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Neo Colonialism: Other Side of the Colonial Rule

Neo Colonialism: Other Side of the Colonial Rule

 

Neo-Colonialism refers to the use of political, economic, cultural values of a country to strong arm other countries especially former dependencies. This can fairly be said as another side of the bad old days of the colonial rule being continued in a new form. The negative outcome of neo-colonialism is evident in the way the developed countries use their financial capital in underdeveloped countries for exploitation, not development. The new face of colonialism has shown itself in a wide variety of places around the world. Investments made under such policies widen the gap between rich and poor, impoverishing the less developed. Neo-Colonialism was defined also as the intervention of strong Western countries into the African and South Asian countries during the early Nineteenth Century.

Dependency theory is the theoretical description of economic colonialism which proposes that the global economic system comprises of wealthy countries at centre and the poorer countries at the periphery. The developed countries take advantage of the less developed nations by baiting them in various policies which promise to provide financial aid to the underprivileged in exchange of natural resources, labour and such. Instead of providing the financial aid or other help, the developed nations make full use of natural/human resources of the less developed. The same scenario was evident during the colonial times where either natural resources or the human capital of the underdeveloped countries or both, were mercilessly exploited. The only suggestive difference now is that such exploitation in the less developed countries now are carried not by rules and laws mandated by their masters but, in fact, by their own politicians and businessmen. In the modern era, the developed nations rule the underdeveloped as proxy rulers to further the political, military and economic interests of these developed nations. The underdeveloped are lured into signing such Memorandum of Understandings by their superior counterparts on the pretext of providing development whereas the exact opposite takes place, resulting in the loss of resources in the underdeveloped nations. As always, the political scenarios are the biggest determinant whether an underdeveloped nation is exploited by the developed nations. Most developed nations use the political instability of such nations to exploit these underdogs with impunity.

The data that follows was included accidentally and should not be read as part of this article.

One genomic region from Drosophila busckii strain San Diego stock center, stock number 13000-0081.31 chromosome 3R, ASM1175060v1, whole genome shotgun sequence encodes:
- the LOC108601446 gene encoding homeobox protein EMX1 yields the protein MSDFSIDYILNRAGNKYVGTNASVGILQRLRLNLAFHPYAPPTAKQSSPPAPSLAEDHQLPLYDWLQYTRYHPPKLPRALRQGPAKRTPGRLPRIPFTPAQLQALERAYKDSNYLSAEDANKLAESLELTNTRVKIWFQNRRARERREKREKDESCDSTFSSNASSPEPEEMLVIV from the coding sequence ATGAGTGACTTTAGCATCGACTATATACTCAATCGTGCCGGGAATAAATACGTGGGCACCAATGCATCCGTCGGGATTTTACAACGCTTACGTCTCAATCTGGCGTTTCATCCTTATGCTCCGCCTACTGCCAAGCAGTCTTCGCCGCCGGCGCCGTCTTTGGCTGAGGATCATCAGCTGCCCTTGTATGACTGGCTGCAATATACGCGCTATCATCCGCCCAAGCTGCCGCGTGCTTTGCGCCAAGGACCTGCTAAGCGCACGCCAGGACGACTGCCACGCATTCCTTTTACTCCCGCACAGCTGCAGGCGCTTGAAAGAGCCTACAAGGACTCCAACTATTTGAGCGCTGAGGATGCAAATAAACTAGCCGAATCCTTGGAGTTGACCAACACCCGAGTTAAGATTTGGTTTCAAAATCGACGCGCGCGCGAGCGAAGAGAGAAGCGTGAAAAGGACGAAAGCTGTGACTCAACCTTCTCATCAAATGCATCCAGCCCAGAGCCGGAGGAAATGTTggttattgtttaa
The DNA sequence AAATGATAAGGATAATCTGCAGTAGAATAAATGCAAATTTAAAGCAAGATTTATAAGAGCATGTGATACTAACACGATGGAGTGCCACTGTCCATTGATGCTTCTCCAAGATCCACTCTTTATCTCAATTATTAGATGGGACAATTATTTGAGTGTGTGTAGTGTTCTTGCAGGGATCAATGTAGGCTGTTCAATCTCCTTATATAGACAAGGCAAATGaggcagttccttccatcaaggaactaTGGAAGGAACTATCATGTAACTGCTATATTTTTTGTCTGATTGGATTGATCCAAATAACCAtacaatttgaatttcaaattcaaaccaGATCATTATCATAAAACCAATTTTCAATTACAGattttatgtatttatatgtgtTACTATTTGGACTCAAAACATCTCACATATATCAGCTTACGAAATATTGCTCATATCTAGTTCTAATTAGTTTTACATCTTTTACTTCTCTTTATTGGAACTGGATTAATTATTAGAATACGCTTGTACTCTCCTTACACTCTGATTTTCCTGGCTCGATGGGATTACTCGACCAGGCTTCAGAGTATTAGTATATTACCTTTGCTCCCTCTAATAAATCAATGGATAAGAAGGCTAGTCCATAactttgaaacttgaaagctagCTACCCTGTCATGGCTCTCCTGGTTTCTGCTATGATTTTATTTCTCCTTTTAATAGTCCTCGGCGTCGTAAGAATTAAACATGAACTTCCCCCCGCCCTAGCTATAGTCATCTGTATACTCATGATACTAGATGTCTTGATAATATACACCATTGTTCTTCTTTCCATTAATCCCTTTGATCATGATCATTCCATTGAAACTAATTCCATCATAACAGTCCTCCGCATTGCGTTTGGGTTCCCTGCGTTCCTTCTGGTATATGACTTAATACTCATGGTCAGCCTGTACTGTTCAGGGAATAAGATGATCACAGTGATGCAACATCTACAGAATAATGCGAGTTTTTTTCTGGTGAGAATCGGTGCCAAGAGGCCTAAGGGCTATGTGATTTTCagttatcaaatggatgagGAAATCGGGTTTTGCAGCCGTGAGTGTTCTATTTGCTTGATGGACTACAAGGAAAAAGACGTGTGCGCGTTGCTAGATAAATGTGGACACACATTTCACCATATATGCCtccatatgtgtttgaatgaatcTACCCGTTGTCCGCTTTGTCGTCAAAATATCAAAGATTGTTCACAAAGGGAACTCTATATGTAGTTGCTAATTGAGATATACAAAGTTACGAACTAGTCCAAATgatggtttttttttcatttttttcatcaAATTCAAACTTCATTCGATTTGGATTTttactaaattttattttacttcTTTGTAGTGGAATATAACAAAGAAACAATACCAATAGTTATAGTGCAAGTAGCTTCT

One of the prime examples of Neo-Colonialism is the Sino – African relations. To this day, more than one million Chinese are African residents, and Chinese investment in Africa exceeds 40 billion dollars. The Chinese have spread their money and culture throughout the continent, and are now trading in excess of 166 billion dollars per year with Africa; securing 50 billion in minerals. Africa receives goods in return, and most of these goods support further resource extraction and industrial development. While this relationship was once seen as quite exploitive, views are changing as China fosters goodwill in these nations with more equitable agreements (Africa and China). Similar Chinese examples of economic neo-colonialism have been identified all over the world, from Canada to Ecuador.

The tools employed by those countries to this end are varied, ranging from economics to education. Modern colonialism benefits countries that spread their culture throughout the world. As beneficiaries of the financial, military, diplomatic, and resource stability that comes from having nations culturally assimilated to them, there seems to be no reason for powerful core nations to cease in their neo-colonial activities.

Another fine example of neo-colonialism in the modern age is the South Korean Land Acquisitions. To ensure a reliable, long-term supply of food, the South Korean government and powerful Korean multinationals bought farming rights to millions of hectares of agricultural land in under-developed countries. In these lands, they have started the growth of maize and crops for biofuels, corn and installed food processing plants.

An evaluation of the current scenarios clearly indicates that the end of colonial rule eventually gave birth to a new type of colonisation. In this type, the means of exploitation are friendlier but eventually end up compromising the needs of the underdeveloped nations. The powerful have always preyed upon the weak and that is how they became powerful, and not much has changed since those time gone by.

– by Prateek Gupta

 

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